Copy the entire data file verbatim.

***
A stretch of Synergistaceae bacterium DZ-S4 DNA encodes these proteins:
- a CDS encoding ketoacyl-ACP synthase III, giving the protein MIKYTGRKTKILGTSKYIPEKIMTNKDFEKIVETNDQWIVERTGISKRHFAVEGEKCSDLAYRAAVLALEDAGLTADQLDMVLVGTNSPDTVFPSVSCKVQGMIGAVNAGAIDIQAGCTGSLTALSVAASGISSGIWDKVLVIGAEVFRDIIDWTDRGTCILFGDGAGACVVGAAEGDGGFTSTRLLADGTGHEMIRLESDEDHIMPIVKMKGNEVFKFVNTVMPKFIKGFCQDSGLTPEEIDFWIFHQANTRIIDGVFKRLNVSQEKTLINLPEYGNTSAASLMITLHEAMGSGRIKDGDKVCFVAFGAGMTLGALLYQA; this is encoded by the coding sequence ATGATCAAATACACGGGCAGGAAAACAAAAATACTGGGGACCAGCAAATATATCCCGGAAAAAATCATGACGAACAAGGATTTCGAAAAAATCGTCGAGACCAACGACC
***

A stretch of Synergistaceae bacterium DZ-S4 DNA encodes these proteins:
- a CDS encoding ketoacyl-ACP synthase III, giving the protein MIKYTGRKTKILGTSKYIPEKIMTNKDFEKIVETNDQWIVERTGISKRHFAVEGEKCSDLAYRAAVLALEDAGLTADQLDMVLVGTNSPDTVFPSVSCKVQGMIGAVNAGAIDIQAGCTGSLTALSVAASGISSGIWDKVLVIGAEVFRDIIDWTDRGTCILFGDGAGACVVGAAEGDGGFTSTRLLADGTGHEMIRLESDEDHIMPIVKMKGNEVFKFVNTVMPKFIKGFCQDSGLTPEEIDFWIFHQANTRIIDGVFKRLNVSQEKTLINLPEYGNTSAASLMITLHEAMGSGRIKDGDKVCFVAFGAGMTLGALLYQA; this is encoded by the coding sequence ATGATCAAATACACGGGCAGGAAAACAAAAATACTGGGGACCAGCAAATATATCCCGGAAAAAATCATGACGAACAAGGATTTCGAAAAAATCGTCGAGACCAACGACC